19.50 Miles in the Wild Indian Peaks Wilderness
August 5, 2012
I only have a few days left in Colorado. That realization dawned on me on Friday night. And I then I remembered that I still hadn’t run the Indian Peaks Wilderness “Marathon.”
Last year I somehow stumbled onto Charles Danforth’s site where he detailed a 27-mile loop starting from Brainard Lake and going over Buchanan Pass and Pawness Pass before returning back to Brainard Lake. Since reading about it, I’ve become semi-obsessed with it but could never manage getting it into my schedule. (I did have one severely ill-fated attempt in May last year.)
So, despite the fact that I ran my first 100-miler less than a week ago, I thought, let’s just go for it.
I got a little late start and realized that it’d be a struggle to get in before the sun set. Charles said it took he and his companion 9-1/2 hours. I foolishly figured it’d take me just 6 or 7.
There were a few things that were against me:
- I had just run 100 miles. So there was that.
- I was trying out a new Ultimate Direction pack that holds more water (2.8 liters) but is considerably heavier than my 2-liter Nathan vest.
- I’m still not sure I’d re-acclimated back to high elevation.
All of these thing became apparent as just the climb up to the Mount Audubon had me sucking wind. The trail was very rocky too which made holding a steady pace tough.
Things improved a bit as the trail started to slope down to the bottom of Coney Flats. The inviting, forested single-track through the woods improved my mood. There were some pretty incredible mushroom growth along the trails that would’ve made Mario jealous too.
But what goes down must go back up. I began the 4-mile climb up to Buchanan Pass. Some of the wildflowers along this section of trail were absolutely spectacular. Lots of flowing water from the remaining snowmelt too. Set against the gray mountains in the background, and you have one spectacular view.
I passed the tree line and emerged into the sun, looking up at the pass above me. At this point, the trail got so steep there was zero point in running it so I just dug in and took on the climb. All around me marmots looked on worriedly as fluffy gray pikas chirped all around.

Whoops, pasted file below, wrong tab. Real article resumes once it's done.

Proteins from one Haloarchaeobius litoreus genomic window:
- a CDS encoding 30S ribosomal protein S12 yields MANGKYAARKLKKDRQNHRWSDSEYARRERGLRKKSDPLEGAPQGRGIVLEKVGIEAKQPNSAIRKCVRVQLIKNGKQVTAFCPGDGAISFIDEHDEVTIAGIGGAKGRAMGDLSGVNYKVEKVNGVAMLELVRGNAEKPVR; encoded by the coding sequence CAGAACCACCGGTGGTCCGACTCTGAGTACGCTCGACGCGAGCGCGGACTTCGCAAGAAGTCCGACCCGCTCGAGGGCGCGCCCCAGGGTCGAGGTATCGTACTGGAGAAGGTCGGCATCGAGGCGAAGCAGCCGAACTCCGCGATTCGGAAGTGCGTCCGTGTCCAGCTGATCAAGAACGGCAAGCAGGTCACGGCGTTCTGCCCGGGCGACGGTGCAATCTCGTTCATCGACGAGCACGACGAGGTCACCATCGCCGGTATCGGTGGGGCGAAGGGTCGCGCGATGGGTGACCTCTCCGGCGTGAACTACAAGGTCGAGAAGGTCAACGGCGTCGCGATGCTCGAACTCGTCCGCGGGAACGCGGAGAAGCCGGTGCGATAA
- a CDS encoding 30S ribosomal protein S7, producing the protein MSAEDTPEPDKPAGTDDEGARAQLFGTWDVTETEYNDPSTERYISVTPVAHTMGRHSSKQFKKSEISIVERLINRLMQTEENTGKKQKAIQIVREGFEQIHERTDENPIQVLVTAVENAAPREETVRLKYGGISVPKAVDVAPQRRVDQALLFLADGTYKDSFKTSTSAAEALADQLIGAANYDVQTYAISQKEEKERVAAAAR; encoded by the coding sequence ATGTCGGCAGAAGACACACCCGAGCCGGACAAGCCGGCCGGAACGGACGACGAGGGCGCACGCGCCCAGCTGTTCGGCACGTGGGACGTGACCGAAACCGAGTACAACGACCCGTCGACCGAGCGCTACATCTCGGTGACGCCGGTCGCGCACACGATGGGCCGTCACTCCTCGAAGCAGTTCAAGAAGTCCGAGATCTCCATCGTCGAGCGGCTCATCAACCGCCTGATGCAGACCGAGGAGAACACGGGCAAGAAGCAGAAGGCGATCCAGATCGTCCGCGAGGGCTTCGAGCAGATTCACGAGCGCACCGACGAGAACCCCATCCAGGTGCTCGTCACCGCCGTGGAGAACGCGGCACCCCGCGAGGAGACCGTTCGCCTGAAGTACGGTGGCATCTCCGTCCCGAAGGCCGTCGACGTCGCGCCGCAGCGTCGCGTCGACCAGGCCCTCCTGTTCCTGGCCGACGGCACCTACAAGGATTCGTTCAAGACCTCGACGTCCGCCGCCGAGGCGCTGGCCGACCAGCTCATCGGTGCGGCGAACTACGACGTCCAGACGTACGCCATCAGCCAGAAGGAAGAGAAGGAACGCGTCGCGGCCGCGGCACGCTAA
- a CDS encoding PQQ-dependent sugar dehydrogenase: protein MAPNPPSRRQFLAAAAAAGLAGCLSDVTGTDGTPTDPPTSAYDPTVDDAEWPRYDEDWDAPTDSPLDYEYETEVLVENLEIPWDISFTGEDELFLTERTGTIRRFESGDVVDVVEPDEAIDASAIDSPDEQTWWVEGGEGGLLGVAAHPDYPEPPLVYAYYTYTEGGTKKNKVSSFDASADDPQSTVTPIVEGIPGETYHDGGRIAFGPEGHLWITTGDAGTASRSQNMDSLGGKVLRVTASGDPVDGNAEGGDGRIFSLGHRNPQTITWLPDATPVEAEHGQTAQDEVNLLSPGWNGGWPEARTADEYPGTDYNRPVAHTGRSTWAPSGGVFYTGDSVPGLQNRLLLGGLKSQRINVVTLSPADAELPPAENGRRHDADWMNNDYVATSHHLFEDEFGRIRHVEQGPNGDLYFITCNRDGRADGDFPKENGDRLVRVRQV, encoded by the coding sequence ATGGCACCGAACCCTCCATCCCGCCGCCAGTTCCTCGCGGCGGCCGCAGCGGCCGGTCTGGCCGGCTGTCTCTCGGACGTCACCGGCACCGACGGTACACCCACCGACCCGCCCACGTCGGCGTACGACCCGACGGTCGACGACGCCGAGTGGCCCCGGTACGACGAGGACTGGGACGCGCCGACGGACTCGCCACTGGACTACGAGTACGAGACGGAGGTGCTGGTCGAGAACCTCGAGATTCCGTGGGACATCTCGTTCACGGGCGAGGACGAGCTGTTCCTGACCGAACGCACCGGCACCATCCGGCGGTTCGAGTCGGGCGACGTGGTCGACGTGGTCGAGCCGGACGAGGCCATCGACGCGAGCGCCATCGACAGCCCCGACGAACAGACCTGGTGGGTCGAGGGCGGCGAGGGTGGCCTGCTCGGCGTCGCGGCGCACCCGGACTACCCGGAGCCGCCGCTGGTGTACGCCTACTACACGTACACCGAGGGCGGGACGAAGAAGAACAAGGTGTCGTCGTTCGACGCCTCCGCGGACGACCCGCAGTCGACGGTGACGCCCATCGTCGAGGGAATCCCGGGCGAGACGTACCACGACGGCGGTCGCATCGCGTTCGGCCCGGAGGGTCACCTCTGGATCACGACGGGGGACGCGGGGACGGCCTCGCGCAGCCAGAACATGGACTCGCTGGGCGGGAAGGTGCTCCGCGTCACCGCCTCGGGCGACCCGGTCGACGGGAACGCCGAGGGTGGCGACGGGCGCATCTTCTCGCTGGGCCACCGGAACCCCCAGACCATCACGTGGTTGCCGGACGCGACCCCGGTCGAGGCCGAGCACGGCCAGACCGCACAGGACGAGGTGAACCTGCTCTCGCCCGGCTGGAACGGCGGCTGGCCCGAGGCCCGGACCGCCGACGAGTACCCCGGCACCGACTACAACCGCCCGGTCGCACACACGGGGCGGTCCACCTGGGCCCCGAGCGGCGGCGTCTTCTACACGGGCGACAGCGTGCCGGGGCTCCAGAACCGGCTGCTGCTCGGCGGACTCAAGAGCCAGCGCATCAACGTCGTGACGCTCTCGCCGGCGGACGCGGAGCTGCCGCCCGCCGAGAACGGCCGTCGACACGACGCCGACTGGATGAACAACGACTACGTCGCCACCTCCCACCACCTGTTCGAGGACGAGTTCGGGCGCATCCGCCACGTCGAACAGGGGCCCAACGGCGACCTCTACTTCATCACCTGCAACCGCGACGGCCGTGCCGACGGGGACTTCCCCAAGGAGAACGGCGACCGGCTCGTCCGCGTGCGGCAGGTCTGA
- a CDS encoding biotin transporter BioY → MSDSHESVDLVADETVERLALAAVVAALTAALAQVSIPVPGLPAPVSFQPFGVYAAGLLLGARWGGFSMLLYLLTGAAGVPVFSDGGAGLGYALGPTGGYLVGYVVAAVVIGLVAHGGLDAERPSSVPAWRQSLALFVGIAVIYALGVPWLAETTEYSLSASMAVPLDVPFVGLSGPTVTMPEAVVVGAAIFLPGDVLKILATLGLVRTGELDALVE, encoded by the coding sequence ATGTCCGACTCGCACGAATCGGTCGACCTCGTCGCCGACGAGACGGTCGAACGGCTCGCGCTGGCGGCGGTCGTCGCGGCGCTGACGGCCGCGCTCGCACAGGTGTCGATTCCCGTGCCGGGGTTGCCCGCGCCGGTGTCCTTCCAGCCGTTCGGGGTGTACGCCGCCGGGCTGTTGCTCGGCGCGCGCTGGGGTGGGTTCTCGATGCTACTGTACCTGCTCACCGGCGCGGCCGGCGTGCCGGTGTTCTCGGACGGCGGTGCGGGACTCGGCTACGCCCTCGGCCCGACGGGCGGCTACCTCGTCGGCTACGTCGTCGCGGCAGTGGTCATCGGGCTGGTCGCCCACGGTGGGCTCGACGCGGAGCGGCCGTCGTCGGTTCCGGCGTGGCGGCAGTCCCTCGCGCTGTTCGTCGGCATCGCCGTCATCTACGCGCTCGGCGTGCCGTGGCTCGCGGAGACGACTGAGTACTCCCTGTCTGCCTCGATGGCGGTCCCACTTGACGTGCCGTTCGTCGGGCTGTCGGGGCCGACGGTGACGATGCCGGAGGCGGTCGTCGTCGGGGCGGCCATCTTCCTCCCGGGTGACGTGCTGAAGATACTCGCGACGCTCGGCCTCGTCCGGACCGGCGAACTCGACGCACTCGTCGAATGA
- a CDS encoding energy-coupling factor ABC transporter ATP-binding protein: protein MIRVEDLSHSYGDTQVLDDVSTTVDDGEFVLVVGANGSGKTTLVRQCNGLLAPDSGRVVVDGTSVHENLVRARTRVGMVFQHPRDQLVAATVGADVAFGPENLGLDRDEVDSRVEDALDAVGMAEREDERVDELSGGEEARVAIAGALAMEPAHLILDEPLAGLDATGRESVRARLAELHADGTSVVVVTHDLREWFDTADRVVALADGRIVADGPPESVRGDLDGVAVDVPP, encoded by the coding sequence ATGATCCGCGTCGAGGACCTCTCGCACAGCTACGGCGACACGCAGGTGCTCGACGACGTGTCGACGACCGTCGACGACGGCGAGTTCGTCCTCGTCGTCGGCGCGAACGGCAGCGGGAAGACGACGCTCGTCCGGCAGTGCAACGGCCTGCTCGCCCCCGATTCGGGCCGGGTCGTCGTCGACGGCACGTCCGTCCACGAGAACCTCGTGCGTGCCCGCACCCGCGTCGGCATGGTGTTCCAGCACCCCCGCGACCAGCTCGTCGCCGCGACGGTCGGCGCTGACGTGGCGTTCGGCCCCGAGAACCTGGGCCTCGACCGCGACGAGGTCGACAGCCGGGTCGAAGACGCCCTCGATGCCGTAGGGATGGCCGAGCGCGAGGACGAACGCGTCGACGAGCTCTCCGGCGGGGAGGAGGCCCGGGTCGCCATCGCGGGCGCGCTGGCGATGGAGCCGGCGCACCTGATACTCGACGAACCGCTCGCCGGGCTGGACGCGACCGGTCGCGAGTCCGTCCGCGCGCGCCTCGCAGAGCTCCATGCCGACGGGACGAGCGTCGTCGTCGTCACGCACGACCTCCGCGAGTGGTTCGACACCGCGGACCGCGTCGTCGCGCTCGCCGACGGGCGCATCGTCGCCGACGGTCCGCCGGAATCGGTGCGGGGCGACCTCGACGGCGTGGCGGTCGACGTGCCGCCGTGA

A good 45 minutes later I was at the top of the pass, with the wind whipping me and everything else around. Checking my watch and my legs, I knew there was no way I was going to make it around the loop. That’s OK. I still felt pretty good about doing this just a week after Grand Mesa. In fact, I felt pretty darn good about it so I decided I’d just enjoy myself. I slipped on my windbreaker, broke out my PB&J, laid down in the sun and had myself a little micro-nap 11,837 feet on top of the Continental Divide. Not bad.
After getting up, I loped down the trail back to the tree line. By the time I made it back to Coney Flats and had to climb out, my legs were pretty toast. Add to that, my stomach started to react adversely to the ibuprofen I’d taken. My run slowed to a hike and stayed there for the rest of the afternoon.
It actually wasn’t so bad. Once I started trail running, I stopped hiking. So it was actually nice to just be out taking everything in. As I moved along, I came across all kinds of different animals: flocks of grouse, a few deer scattering and plenty of curious pika perching themselves on rocks along the trail.
Just as the sun was beginning to set I made it back to the car. Not my best run ever, but damn, it was probably the most spectacular one I’ve ever been on. Absolutely gorgeous. I can’t wait to get out there and tackle it again.
Looking back ove the shoulder towards the Divide.
The rocky trail up to the Mountain Audubon Trail turnoff.
St. Vrain Mountain in the distance.
This is a real mushroom. Really.
Not sure what these are, but I know they’re awesome.
Looking up about 1,500 to the top of Buchanan Pass.
The long trail to the top.
The last remaining snow field.
Looking back down.
The Continental Divide and a nap.
PB&J at 11,873 feet.
Looking back down into valley.
Earth and sky.
The scorching sun on the way back.
Plenty of snowmelt still flying.
Some of these streams seem fake.
Setting sun through the trees.
Even more shroomin’.
Looking east towards the Stapp Lakes and Beaver Reservoir.
Long shadows at the end of a long afternoon.
Up close with a Colorado Tansy Aster.
Purple on gray.
Hanging out with a pika.
Back at Brainard.